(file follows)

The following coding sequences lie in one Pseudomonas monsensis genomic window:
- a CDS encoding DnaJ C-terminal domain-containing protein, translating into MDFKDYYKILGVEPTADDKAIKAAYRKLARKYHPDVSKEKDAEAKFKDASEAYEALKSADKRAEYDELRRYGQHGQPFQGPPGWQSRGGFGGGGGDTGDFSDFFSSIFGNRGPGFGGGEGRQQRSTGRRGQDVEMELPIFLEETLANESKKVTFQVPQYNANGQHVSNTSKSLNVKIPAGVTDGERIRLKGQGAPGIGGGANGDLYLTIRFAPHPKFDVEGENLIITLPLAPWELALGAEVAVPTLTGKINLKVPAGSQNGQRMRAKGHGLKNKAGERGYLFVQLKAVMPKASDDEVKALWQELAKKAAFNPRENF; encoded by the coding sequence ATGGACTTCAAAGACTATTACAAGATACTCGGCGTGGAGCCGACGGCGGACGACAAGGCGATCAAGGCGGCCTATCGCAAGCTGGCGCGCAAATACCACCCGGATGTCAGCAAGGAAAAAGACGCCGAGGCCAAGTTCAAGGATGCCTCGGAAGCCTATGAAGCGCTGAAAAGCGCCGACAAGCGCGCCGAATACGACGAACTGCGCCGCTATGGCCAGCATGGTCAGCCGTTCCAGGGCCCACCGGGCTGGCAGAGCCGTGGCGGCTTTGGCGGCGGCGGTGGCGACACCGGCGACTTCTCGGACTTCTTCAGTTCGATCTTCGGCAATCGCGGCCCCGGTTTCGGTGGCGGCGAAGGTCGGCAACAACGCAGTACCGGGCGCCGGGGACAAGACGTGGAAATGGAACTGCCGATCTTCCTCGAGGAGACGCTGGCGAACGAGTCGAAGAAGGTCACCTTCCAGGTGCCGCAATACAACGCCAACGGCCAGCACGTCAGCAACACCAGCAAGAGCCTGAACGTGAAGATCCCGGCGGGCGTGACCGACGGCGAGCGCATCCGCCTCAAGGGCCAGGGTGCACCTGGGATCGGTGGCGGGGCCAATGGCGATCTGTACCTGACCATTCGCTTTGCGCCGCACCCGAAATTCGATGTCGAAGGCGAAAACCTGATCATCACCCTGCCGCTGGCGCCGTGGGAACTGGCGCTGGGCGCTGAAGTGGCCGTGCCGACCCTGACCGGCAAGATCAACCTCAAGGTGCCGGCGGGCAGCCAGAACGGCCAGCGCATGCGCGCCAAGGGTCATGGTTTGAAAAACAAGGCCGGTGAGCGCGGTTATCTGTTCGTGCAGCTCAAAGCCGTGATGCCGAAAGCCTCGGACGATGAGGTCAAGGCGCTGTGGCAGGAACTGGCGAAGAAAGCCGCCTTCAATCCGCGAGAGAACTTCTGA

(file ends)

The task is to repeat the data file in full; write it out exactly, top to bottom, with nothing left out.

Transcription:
The following coding sequences lie in one Pseudomonas monsensis genomic window:
- a CDS encoding DnaJ C-terminal domain-containing protein, translating into MDFKDYYKILGVEPTADDKAIKAAYRKLARKYHPDVSKEKDAEAKFKDASEAYEALKSADKRAEYDELRRYGQHGQPFQGPPGWQSRGGFGGGGGDTGDFSDFFSSIFGNRGPGFGGGEGRQQRSTGRRGQDVEMELPIFLEETLANESKKVTFQVPQYNANGQHVSNTSKSLNVKIPAGVTDGERIRLKGQGAPGIGGGANGDLYLTIRFAPHPKFDVEGENLIITLPLAPWELALGAEVAVPTLTGKINLKVPAGSQNGQRMRAKGHGLKNKAGERGYLFVQLKAVMPKASDDEVKALWQELAKKAAFNPRENF; encoded by the coding sequence ATGGACTTCAAAGACTATTACAAGATACTCGGCGTGGAGCCGACGGCGGACGACAAGGCGATCAAGGCGGCCTATCGCAAGCTGGCGCGCAAATACCACCCGGATGTCAGCAAGGAAAAAGACGCCGAGGCCAAGTTCAAGGATGCCTCGGAAGCCTATGAAGCGCTGAAAAGCGCCGACAAGCGCGCCGAATACGACGAACTGCGCCGCTATGGCCAGCATGGTCAGCCGTTCCAGGGCCCACCGGGCTGGCAGAGCCGTGGCGGCTTTGGCGGCGGCGGTGGCGACACCGGCGACTTCTCGGACTTCTTCAGTTCGATCTTCGGCAATCGCGGCCCCGGTTTCGGTGGCGGCGAAGGTCGGCAACAACGCAGTACCGGGCGCCGGGGACAAGACGTGGAAATGGAACTGCCGATCTTCCTCGAGGAGACGCTGGCGAACGAGTCGAAGAAGGTCACCTTCCAGGTGCCGCAATACAACGCCAACGGCCAGCACGTCAGCAACACCAGCAAGAGCCTGAACGTGAAGATCCCGGCGGGCGTGACCGACGGCGAGCGCATCCGCCTCAAGGGCCAGGGTGCACCTGGGATCGGTGGCGGGGCCAATGGCGATCTGTACCTGACCATTCGCTTTGCGCCGCACCCGAAATTCGATGTCGAAGGCGAAAACCTGATCATCACCCTGCCGCTGGCGCCGTGGGAACTGGCGCTGGGCGCTGAAGTGGCCGTGCCGACCCTGACCGGCAAGATCAACCTCAAGGTGCCGGCGGGCAGCCAGAACGGCCAGCGCATGCGCGCCAAGGGTCATGGTTTGAAAAACAAGGCCGGTGAGCGCGGTTATCTGTTCGTGCAGCTCAAAGCCGTGATGCCGAAAGCCTCGGACGATGAGGTCAAGGCGCTGTGGCAGGAACTGGCGAAGAAAGCCGCCTTCAATCCGCGAGAGAACTTCTGA